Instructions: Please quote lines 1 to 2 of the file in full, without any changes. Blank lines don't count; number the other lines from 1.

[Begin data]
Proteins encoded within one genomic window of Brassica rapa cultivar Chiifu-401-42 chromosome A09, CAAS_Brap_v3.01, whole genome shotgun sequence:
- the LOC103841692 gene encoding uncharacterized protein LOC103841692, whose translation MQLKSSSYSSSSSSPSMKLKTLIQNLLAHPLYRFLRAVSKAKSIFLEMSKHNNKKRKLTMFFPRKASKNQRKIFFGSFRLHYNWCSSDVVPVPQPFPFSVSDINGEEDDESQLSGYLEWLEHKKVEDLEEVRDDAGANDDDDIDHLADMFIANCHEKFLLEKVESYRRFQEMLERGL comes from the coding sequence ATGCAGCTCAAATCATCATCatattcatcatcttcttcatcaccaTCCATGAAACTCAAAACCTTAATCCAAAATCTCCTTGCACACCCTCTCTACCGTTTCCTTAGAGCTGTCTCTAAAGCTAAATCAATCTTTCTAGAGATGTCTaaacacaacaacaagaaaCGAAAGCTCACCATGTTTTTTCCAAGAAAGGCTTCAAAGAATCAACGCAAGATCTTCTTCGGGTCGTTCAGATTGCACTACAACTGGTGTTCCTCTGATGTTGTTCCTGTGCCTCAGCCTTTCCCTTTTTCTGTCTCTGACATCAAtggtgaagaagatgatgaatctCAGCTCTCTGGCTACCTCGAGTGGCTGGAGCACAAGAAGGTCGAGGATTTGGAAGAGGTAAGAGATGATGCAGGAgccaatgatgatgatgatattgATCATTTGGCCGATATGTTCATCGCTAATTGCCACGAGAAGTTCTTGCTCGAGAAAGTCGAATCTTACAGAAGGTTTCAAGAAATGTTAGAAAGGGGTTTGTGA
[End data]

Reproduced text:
Proteins encoded within one genomic window of Brassica rapa cultivar Chiifu-401-42 chromosome A09, CAAS_Brap_v3.01, whole genome shotgun sequence:
- the LOC103841692 gene encoding uncharacterized protein LOC103841692, whose translation MQLKSSSYSSSSSSPSMKLKTLIQNLLAHPLYRFLRAVSKAKSIFLEMSKHNNKKRKLTMFFPRKASKNQRKIFFGSFRLHYNWCSSDVVPVPQPFPFSVSDINGEEDDESQLSGYLEWLEHKKVEDLEEVRDDAGANDDDDIDHLADMFIANCHEKFLLEKVESYRRFQEMLERGL comes from the coding sequence ATGCAGCTCAAATCATCATCatattcatcatcttcttcatcaccaTCCATGAAACTCAAAACCTTAATCCAAAATCTCCTTGCACACCCTCTCTACCGTTTCCTTAGAGCTGTCTCTAAAGCTAAATCAATCTTTCTAGAGATGTCTaaacacaacaacaagaaaCGAAAGCTCACCATGTTTTTTCCAAGAAAGGCTTCAAAGAATCAACGCAAGATCTTCTTCGGGTCGTTCAGATTGCACTACAACTGGTGTTCCTCTGATGTTGTTCCTGTGCCTCAGCCTTTCCCTTTTTCTGTCTCTGACATCAAtggtgaagaagatgatgaatctCAGCTCTCTGGCTACCTCGAGTGGCTGGAGCACAAGAAGGTCGAGGATTTGGAAGAGGTAAGAGATGATGCAGGAgccaatgatgatgatgatattgATCATTTGGCCGATATGTTCATCGCTAATTGCCACGAGAAGTTCTTGCTCGAGAAAGTCGAATCTTACAGAAGGTTTCAAGAAATGTTAGAAAGGGGTTTGTGA